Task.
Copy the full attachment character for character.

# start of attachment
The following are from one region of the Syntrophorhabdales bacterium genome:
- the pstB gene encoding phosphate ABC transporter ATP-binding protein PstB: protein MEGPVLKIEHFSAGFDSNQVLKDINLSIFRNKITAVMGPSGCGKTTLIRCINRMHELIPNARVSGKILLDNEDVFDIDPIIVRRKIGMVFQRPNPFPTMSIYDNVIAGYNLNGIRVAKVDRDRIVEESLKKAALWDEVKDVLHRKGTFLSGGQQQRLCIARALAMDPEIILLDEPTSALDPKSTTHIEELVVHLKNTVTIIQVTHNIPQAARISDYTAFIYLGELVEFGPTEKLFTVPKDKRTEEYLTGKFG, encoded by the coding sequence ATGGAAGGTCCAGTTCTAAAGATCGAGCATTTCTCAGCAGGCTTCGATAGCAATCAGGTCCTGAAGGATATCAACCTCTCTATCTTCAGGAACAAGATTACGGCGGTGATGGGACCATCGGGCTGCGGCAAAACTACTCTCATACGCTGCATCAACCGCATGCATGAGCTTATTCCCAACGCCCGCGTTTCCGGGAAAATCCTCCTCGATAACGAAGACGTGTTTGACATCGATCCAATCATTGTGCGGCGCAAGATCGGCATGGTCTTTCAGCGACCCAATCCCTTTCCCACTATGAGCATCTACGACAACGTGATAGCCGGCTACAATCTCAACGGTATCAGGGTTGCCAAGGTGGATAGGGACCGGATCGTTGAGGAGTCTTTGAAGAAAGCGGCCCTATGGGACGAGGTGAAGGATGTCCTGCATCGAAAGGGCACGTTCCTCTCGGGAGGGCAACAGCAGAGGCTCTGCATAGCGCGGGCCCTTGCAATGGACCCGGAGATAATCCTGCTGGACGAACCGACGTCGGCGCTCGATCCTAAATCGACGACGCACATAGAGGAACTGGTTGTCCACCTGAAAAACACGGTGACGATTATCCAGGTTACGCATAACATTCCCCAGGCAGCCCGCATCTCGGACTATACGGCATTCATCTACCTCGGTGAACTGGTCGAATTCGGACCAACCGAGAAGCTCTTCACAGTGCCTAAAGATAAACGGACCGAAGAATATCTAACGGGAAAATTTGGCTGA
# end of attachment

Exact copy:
The following are from one region of the Syntrophorhabdales bacterium genome:
- the pstB gene encoding phosphate ABC transporter ATP-binding protein PstB: protein MEGPVLKIEHFSAGFDSNQVLKDINLSIFRNKITAVMGPSGCGKTTLIRCINRMHELIPNARVSGKILLDNEDVFDIDPIIVRRKIGMVFQRPNPFPTMSIYDNVIAGYNLNGIRVAKVDRDRIVEESLKKAALWDEVKDVLHRKGTFLSGGQQQRLCIARALAMDPEIILLDEPTSALDPKSTTHIEELVVHLKNTVTIIQVTHNIPQAARISDYTAFIYLGELVEFGPTEKLFTVPKDKRTEEYLTGKFG, encoded by the coding sequence ATGGAAGGTCCAGTTCTAAAGATCGAGCATTTCTCAGCAGGCTTCGATAGCAATCAGGTCCTGAAGGATATCAACCTCTCTATCTTCAGGAACAAGATTACGGCGGTGATGGGACCATCGGGCTGCGGCAAAACTACTCTCATACGCTGCATCAACCGCATGCATGAGCTTATTCCCAACGCCCGCGTTTCCGGGAAAATCCTCCTCGATAACGAAGACGTGTTTGACATCGATCCAATCATTGTGCGGCGCAAGATCGGCATGGTCTTTCAGCGACCCAATCCCTTTCCCACTATGAGCATCTACGACAACGTGATAGCCGGCTACAATCTCAACGGTATCAGGGTTGCCAAGGTGGATAGGGACCGGATCGTTGAGGAGTCTTTGAAGAAAGCGGCCCTATGGGACGAGGTGAAGGATGTCCTGCATCGAAAGGGCACGTTCCTCTCGGGAGGGCAACAGCAGAGGCTCTGCATAGCGCGGGCCCTTGCAATGGACCCGGAGATAATCCTGCTGGACGAACCGACGTCGGCGCTCGATCCTAAATCGACGACGCACATAGAGGAACTGGTTGTCCACCTGAAAAACACGGTGACGATTATCCAGGTTACGCATAACATTCCCCAGGCAGCCCGCATCTCGGACTATACGGCATTCATCTACCTCGGTGAACTGGTCGAATTCGGACCAACCGAGAAGCTCTTCACAGTGCCTAAAGATAAACGGACCGAAGAATATCTAACGGGAAAATTTGGCTGA